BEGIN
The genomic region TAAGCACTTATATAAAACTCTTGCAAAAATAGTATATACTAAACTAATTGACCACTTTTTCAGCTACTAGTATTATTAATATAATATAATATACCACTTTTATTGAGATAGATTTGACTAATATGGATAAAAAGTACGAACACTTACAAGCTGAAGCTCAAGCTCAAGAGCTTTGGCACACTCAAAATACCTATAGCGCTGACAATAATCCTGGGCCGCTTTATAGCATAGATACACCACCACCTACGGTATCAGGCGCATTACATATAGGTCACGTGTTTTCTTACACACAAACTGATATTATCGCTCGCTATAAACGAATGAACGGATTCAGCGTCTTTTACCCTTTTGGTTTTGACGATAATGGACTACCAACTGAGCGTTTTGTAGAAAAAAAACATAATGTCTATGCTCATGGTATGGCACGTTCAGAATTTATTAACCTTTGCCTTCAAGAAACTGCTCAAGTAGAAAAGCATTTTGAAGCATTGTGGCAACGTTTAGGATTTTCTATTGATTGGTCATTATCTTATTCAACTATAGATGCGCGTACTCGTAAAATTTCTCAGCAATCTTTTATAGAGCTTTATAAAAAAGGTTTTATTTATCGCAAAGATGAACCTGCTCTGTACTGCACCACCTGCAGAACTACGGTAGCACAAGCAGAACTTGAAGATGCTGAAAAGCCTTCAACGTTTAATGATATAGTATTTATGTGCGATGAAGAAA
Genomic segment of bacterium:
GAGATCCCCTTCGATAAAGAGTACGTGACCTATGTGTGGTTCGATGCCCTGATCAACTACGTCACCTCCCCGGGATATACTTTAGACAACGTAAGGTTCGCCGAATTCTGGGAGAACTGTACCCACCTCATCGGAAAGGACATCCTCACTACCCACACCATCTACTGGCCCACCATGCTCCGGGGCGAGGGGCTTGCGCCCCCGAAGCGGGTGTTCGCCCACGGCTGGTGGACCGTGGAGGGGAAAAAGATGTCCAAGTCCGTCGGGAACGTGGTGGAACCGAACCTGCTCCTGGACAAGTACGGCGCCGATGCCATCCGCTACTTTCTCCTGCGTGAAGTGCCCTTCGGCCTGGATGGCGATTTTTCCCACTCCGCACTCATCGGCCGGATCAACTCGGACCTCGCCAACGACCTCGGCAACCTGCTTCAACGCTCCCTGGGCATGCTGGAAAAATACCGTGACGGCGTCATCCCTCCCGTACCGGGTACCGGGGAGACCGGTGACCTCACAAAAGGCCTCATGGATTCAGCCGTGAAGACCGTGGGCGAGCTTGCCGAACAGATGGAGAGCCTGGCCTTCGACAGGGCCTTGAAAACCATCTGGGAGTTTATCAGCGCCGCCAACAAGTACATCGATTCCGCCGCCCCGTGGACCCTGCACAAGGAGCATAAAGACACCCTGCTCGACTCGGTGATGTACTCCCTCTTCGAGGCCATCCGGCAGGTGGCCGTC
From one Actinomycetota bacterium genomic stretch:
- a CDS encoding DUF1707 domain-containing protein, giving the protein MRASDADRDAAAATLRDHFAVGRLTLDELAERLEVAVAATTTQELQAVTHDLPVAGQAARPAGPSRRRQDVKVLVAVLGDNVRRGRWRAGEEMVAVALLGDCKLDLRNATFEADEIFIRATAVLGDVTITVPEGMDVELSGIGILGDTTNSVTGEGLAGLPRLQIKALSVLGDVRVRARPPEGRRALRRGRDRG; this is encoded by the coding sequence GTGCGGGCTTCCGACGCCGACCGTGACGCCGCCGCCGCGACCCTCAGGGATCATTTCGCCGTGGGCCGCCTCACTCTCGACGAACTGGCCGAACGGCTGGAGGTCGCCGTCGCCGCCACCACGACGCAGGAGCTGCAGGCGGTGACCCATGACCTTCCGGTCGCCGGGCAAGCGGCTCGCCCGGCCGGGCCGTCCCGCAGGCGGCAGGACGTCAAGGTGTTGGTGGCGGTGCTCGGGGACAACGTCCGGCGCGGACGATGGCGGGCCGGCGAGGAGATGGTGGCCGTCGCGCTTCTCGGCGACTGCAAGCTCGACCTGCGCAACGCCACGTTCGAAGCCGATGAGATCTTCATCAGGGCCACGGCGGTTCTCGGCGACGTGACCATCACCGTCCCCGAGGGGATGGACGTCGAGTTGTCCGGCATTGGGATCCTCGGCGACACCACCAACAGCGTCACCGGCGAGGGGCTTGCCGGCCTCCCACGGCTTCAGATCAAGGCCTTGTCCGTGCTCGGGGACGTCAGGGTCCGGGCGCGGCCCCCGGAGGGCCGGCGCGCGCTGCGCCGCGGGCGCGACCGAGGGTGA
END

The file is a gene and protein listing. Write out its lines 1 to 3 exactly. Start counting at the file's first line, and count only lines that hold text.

The genomic region TAAGCACTTATATAAAACTCTTGCAAAAATAGTATATACTAAACTAATTGACCACTTTTTCAGCTACTAGTATTATTAATATAATATAATATACCACTTTTATTGAGATAGATTTGACTAATATGGATAAAAAGTACGAACACTTACAAGCTGAAGCTCAAGCTCAAGAGCTTTGGCACACTCAAAATACCTATAGCGCTGACAATAATCCTGGGCCGCTTTATAGCATAGATACACCACCACCTACGGTATCAGGCGCATTACATATAGGTCACGTGTTTTCTTACACACAAACTGATATTATCGCTCGCTATAAACGAATGAACGGATTCAGCGTCTTTTACCCTTTTGGTTTTGACGATAATGGACTACCAACTGAGCGTTTTGTAGAAAAAAAACATAATGTCTATGCTCATGGTATGGCACGTTCAGAATTTATTAACCTTTGCCTTCAAGAAACTGCTCAAGTAGAAAAGCATTTTGAAGCATTGTGGCAACGTTTAGGATTTTCTATTGATTGGTCATTATCTTATTCAACTATAGATGCGCGTACTCGTAAAATTTCTCAGCAATCTTTTATAGAGCTTTATAAAAAAGGTTTTATTTATCGCAAAGATGAACCTGCTCTGTACTGCACCACCTGCAGAACTACGGTAGCACAAGCAGAACTTGAAGATGCTGAAAAGCCTTCAACGTTTAATGATATAGTATTTATGTGCGATGAAGAAA
Genomic segment of bacterium:
GAGATCCCCTTCGATAAAGAGTACGTGACCTATGTGTGGTTCGATGCCCTGATCAACTACGTCACCTCCCCGGGATATACTTTAGACAACGTAAGGTTCGCCGAATTCTGGGAGAACTGTACCCACCTCATCGGAAAGGACATCCTCACTACCCACACCATCTACTGGCCCACCATGCTCCGGGGCGAGGGGCTTGCGCCCCCGAAGCGGGTGTTCGCCCACGGCTGGTGGACCGTGGAGGGGAAAAAGATGTCCAAGTCCGTCGGGAACGTGGTGGAACCGAACCTGCTCCTGGACAAGTACGGCGCCGATGCCATCCGCTACTTTCTCCTGCGTGAAGTGCCCTTCGGCCTGGATGGCGATTTTTCCCACTCCGCACTCATCGGCCGGATCAACTCGGACCTCGCCAACGACCTCGGCAACCTGCTTCAACGCTCCCTGGGCATGCTGGAAAAATACCGTGACGGCGTCATCCCTCCCGTACCGGGTACCGGGGAGACCGGTGACCTCACAAAAGGCCTCATGGATTCAGCCGTGAAGACCGTGGGCGAGCTTGCCGAACAGATGGAGAGCCTGGCCTTCGACAGGGCCTTGAAAACCATCTGGGAGTTTATCAGCGCCGCCAACAAGTACATCGATTCCGCCGCCCCGTGGACCCTGCACAAGGAGCATAAAGACACCCTGCTCGACTCGGTGATGTACTCCCTCTTCGAGGCCATCCGGCAGGTGGCCGTC